Behavior of Proppants Under Cyclic Stress
- Walter T. Stephens (Saint-Gobain Proppants) | Stephen K. Schubarth (Schubarth Inc.) | Kevin R. Dickson (Saint-Gobain Proppants) | E. Michael Snyder (Saint-Gobain Proppants) | Ken Doles (Saint-Gobain Proppants) | Daniel Clare Herndon (Saint-Gobain Proppants)
- Document ID
- Society of Petroleum Engineers
- SPE Hydraulic Fracturing Technology Conference, 29-31 January, College Station, Texas, U.S.A.
- Publication Date
- Document Type
- Conference Paper
- 2007. Society of Petroleum Engineers
- 5.3.4 Integration of geomechanics in models, 2.5.2 Fracturing Materials (Fluids, Proppant), 3.2.3 Hydraulic Fracturing Design, Implementation and Optimisation, 5.5.2 Core Analysis, 5.1 Reservoir Characterisation
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Size distribution of proppants is one factor that determines fracture conductivity. Sufficient closure stress can cause mechanical failure of proppants changing the size distribution and altering the bulk properties of the pack. Crush resistance is one characteristic that describes how the size distribution changes under a static load. In many cases, proppants within a fracture experience a dynamic stress state that permits proppant motion and redistribution, altering the stress concentration across the proppant pack.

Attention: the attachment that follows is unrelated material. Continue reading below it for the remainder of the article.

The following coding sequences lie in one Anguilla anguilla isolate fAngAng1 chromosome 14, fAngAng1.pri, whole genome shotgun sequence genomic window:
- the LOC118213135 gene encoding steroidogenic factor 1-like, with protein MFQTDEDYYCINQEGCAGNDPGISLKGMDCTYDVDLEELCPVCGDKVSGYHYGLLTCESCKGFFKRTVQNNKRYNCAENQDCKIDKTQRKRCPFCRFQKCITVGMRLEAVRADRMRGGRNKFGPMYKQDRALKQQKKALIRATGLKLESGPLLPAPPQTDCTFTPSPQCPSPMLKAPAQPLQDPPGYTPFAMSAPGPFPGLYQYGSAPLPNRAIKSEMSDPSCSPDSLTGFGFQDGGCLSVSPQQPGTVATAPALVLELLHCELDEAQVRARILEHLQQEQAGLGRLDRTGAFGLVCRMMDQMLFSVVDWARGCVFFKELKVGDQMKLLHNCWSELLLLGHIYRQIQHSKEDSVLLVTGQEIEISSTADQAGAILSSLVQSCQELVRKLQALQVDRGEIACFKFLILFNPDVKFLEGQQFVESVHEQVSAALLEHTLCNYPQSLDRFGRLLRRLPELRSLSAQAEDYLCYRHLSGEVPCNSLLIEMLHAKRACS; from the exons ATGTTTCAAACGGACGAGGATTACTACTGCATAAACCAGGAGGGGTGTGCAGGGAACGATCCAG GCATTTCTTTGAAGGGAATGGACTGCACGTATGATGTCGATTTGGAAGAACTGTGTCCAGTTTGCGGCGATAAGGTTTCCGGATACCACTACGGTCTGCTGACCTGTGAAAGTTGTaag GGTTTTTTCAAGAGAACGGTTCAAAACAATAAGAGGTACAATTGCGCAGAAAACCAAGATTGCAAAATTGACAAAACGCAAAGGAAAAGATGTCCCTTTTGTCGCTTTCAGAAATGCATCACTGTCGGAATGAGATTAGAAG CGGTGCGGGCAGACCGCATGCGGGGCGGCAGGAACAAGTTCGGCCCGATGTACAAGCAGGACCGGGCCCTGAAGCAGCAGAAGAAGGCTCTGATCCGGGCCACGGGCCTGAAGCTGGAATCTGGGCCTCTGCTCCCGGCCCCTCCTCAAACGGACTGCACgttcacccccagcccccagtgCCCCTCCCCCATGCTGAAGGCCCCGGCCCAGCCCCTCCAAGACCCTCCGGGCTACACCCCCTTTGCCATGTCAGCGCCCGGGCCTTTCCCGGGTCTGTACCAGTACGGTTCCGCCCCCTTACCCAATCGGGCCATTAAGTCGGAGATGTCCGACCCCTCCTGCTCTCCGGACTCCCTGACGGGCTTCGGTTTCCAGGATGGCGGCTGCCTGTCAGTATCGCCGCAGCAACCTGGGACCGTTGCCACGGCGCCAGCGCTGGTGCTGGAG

This paper documents the behavior of proppant size distribution under the influence of cyclic stress. While standard sieve analysis provides a good quantitative value for crush resistance, optical measurement of the size distribution illustrates proppant failure and the alteration of size distribution under load. Advanced load frames permit monitoring and measurement of the compaction process. This paper discusses the sensitivity of the size distribution with respect to closure stress and different types of stress cycles as well as the influence of alternative size distributions and proppant materials.
The results of this paper address expanding the technical evaluation of proppants using new tools and test methods to provide a greater understanding of the evolution of the proppant size distribution. Operators will be able to select proppants based upon data measured under more practical application conditions.
The American Petroleum Institute (API) defines the crush resistance test for proppants and specifies one test cycle per specimen.1 Schubarth and Milton-Tayler2 state that proppants typically experience multiple stress cycles in the production environment and that crush resistance tests using multiple stress cycles sufficiently simulates this situation. These stress cycles often occur early in the life of the proppant and significantly change the size distribution with each cycle. Typically, the greatest change to the proppant size distribution occurs during the first five stress cycles. The data from the cyclic crush resistance tests finds use in the correlation developed by Berg2-3 to describe permeability based upon properties of the proppant pack.
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